Carbohydrates are organic compounds that can be divided into three groups—sugars, starches and fiber. Another way of saying this is that we have complex carbohydrates and simple carbohydrates. Sugars can be monosaccharides (“one sugar”) or, when they are composed of two monosaccharides, they are called disaccharides (“two sugars”). Starches are polysaccharides (“many sugars”) and are composed of long chains of monosaccharides.
Sugars are the -oses
The most common monosaccharides are glucose, fructose and galactose, and the most common disaccharides are maltose (alcohol sugar), sucrose (table sugar) and lactose (milk sugar). Of all of these sugars, glucose is the most important, since it is both fuel for the brain and fuel for the muscles, when the body stores it as glycogen. You will often hear glucose referred to as “blood sugar” because it circulates in the blood and brings energy to the brain and fuel to your muscles.
Starches and Fibers
The complex carbohydrates, also known as polysaccharides, are starches and fibers. Starches are stored by the plants that we eat, and so, are found almost exclusively in plant foods. Fibers make up the structures of plants and are classified as insoluble fiber and soluble fiber. Both types of fiber are necessary to a healthy diet.
Why eat carbs?
In addition to providing your body with fuel, healthy carbohydrate foods contain vitamins, minerals and fiber, along with other protective phytochemicals, the value of which we have only just begun to realize. A carbohydrate-rich diet, especially where whole grains, fruits and vegetables are emphasized, may protect you from heart disease, diabetes, and some types of cancer. In addition, the fiber in many healthy carbohydrate foods will contribute to a healthy digestive tract and decreased exposure to harmful toxins.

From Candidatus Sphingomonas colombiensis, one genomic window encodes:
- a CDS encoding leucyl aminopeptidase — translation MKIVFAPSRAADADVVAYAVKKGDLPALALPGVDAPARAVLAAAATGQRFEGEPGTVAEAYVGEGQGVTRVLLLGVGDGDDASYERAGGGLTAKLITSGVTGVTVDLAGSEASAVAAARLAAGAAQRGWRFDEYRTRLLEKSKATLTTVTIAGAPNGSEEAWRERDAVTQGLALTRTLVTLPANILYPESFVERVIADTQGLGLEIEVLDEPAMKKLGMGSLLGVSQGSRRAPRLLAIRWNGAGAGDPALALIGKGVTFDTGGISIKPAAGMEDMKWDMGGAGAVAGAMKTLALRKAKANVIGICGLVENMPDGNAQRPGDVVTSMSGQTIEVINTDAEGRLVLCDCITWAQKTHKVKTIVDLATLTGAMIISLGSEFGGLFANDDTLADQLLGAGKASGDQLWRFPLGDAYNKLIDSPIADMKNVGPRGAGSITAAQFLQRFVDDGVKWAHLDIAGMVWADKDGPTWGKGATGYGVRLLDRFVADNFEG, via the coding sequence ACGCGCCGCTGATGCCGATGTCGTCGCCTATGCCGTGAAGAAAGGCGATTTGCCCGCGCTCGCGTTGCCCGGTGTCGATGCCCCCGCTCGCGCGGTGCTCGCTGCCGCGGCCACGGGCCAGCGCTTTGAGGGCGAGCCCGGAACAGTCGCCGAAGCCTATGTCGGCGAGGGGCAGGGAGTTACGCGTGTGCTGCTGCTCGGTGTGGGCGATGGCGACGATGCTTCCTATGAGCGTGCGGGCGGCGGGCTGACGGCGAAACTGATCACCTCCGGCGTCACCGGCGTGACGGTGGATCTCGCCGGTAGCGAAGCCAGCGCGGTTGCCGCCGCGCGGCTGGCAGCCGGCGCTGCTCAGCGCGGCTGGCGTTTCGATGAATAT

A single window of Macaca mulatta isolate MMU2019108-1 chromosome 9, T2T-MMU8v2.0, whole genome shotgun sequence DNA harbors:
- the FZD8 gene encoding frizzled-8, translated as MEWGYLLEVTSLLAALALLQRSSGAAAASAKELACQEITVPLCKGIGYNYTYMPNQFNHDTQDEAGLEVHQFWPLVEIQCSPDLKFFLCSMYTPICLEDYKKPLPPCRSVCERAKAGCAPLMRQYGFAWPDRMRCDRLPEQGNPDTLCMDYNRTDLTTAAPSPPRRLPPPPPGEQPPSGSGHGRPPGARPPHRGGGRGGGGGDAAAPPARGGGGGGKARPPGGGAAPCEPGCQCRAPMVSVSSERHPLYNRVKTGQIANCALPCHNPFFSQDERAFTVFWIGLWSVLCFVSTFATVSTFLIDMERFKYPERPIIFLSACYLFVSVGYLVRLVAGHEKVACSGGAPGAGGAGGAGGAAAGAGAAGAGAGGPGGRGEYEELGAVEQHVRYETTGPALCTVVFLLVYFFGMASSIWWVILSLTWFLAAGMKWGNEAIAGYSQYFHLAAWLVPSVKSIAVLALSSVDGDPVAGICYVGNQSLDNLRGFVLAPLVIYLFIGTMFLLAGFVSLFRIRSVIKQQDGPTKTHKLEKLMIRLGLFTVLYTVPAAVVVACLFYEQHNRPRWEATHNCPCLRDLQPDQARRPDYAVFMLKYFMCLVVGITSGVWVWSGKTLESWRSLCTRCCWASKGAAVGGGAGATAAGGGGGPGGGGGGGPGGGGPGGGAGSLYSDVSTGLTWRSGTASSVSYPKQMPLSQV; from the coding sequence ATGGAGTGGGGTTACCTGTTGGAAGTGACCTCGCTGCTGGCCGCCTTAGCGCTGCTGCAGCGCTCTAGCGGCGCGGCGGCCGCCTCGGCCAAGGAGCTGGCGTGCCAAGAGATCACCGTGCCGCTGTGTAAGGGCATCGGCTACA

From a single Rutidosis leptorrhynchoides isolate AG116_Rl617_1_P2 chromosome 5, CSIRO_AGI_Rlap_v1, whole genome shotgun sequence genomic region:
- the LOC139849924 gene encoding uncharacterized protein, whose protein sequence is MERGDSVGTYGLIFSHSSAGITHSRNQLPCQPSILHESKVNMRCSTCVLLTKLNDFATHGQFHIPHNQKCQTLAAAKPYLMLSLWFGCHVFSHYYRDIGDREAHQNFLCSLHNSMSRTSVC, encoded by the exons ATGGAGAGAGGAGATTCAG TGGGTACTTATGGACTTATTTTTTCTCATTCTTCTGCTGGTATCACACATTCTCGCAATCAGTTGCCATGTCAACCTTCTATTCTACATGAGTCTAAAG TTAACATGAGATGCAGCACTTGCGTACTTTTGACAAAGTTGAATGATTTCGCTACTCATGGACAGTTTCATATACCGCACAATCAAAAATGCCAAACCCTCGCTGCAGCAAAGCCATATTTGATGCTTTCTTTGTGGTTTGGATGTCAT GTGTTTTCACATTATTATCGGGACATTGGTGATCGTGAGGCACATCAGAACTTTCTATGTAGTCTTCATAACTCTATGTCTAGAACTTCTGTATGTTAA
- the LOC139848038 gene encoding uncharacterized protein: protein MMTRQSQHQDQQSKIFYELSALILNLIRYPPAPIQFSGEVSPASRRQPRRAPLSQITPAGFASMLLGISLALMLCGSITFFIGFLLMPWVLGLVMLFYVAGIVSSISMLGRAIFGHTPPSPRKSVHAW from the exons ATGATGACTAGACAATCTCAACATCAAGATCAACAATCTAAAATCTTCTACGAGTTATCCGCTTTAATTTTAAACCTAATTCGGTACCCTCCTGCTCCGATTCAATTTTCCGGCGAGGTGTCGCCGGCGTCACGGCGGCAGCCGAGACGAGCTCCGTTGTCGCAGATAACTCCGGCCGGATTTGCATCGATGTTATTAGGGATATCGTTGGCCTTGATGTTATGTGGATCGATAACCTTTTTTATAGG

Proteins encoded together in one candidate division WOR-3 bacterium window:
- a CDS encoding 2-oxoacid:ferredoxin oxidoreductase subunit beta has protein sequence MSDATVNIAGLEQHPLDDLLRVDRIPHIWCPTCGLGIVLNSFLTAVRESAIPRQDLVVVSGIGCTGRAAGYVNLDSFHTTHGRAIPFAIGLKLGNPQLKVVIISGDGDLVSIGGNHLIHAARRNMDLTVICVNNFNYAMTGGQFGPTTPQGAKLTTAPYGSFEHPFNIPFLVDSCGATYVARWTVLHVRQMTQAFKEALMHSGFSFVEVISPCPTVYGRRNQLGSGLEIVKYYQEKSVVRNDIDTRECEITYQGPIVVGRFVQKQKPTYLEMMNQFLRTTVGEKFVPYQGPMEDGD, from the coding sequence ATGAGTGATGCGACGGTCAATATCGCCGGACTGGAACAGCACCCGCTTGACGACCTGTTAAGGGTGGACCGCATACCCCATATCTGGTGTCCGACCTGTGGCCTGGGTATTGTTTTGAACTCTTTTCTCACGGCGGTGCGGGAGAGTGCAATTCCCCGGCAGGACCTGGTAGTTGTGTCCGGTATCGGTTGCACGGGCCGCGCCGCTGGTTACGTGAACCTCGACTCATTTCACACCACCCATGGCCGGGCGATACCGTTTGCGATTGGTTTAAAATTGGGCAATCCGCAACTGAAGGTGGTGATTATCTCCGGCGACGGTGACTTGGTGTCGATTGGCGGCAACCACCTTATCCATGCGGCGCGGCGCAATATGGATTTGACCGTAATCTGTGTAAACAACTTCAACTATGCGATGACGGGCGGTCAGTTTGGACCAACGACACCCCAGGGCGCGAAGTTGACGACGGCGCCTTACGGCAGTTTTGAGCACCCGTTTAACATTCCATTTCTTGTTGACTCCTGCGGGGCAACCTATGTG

How much is enough?
There is a great deal of discussion about how much carbohydrate is needed in the diet. Since carbohydrates encompass the Bread, Cereal, Rice and Pasta Group, as well as the Fruit and Vegetable Group, and even shares some foods within the Protein group, it is difficult to make an across-the-board recommendation for carbohydrates. Most health experts agree that you should be eating more of your calories (some say as much as 55-60%) from healthy carbs than from the Protein and Fats groups.
This would mean that if you eat 2500 calories a day, 1375-1500 of them should come from carbohydrates.
2500 calories x 55-60% = 1375-1500 calories.
Another way that some nutritionists look at carbohydrate consumption is the 40%-30%-30% rule. This says that you should get 40% of your calories from Carbohydrates, 30% from Protein and 30% from Fats. These percentages vary somewhat, depending on the source, but the idea generally is to eat a balance of the three with a slightly higher percentage from the healthy Carbohydrates category.
This would mean that if you eat 2500 calories a day, about 1,000 of them should come from carbohydrates.
2500 calories x 40% = 1,000 calories
How much is a serving?
The serving size for carbohydrates varies according to type. For the Bread, Cereal, Rice and Pasta Group, a serving would be 1 slice of bread, ½ cup cooked pasta, rice or cereal, 1 small roll, biscuit or muffin, ½ bagel or bun or 3 small crackers.
For vegetables, a serving would be ½ cup cooked or raw or 1 cup leafy greens and for fruits, a serving would be 1 medium for most fruits, 1 melon slice, ½ grapefruit or ½ c. berries or canned fruit. A serving of fruit or vegetable juice is ¾ cup.
Enjoy eating healthy carbohydrates every day!